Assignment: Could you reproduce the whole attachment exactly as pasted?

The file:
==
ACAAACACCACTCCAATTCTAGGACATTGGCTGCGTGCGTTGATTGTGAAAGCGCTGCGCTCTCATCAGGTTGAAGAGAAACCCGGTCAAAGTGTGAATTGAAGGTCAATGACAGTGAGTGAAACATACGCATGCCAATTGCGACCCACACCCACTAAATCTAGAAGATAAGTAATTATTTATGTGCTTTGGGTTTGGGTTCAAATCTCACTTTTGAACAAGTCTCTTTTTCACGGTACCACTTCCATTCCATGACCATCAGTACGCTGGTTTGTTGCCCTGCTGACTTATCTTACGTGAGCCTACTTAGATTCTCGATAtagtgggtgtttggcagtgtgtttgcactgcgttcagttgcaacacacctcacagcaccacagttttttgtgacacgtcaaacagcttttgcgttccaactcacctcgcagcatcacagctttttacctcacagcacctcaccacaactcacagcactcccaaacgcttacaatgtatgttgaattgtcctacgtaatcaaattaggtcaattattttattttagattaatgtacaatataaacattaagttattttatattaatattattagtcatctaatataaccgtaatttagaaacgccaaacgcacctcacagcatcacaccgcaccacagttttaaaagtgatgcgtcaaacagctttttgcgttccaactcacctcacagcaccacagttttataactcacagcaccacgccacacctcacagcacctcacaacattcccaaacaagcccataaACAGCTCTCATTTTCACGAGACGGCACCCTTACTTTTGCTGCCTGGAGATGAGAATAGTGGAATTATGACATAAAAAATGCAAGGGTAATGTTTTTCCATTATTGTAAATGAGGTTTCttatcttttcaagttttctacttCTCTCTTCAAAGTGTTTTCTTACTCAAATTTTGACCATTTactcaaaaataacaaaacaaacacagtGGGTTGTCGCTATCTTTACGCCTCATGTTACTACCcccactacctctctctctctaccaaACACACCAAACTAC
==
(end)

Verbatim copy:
ACAAACACCACTCCAATTCTAGGACATTGGCTGCGTGCGTTGATTGTGAAAGCGCTGCGCTCTCATCAGGTTGAAGAGAAACCCGGTCAAAGTGTGAATTGAAGGTCAATGACAGTGAGTGAAACATACGCATGCCAATTGCGACCCACACCCACTAAATCTAGAAGATAAGTAATTATTTATGTGCTTTGGGTTTGGGTTCAAATCTCACTTTTGAACAAGTCTCTTTTTCACGGTACCACTTCCATTCCATGACCATCAGTACGCTGGTTTGTTGCCCTGCTGACTTATCTTACGTGAGCCTACTTAGATTCTCGATAtagtgggtgtttggcagtgtgtttgcactgcgttcagttgcaacacacctcacagcaccacagttttttgtgacacgtcaaacagcttttgcgttccaactcacctcgcagcatcacagctttttacctcacagcacctcaccacaactcacagcactcccaaacgcttacaatgtatgttgaattgtcctacgtaatcaaattaggtcaattattttattttagattaatgtacaatataaacattaagttattttatattaatattattagtcatctaatataaccgtaatttagaaacgccaaacgcacctcacagcatcacaccgcaccacagttttaaaagtgatgcgtcaaacagctttttgcgttccaactcacctcacagcaccacagttttataactcacagcaccacgccacacctcacagcacctcacaacattcccaaacaagcccataaACAGCTCTCATTTTCACGAGACGGCACCCTTACTTTTGCTGCCTGGAGATGAGAATAGTGGAATTATGACATAAAAAATGCAAGGGTAATGTTTTTCCATTATTGTAAATGAGGTTTCttatcttttcaagttttctacttCTCTCTTCAAAGTGTTTTCTTACTCAAATTTTGACCATTTactcaaaaataacaaaacaaacacagtGGGTTGTCGCTATCTTTACGCCTCATGTTACTACCcccactacctctctctctctaccaaACACACCAAACTAC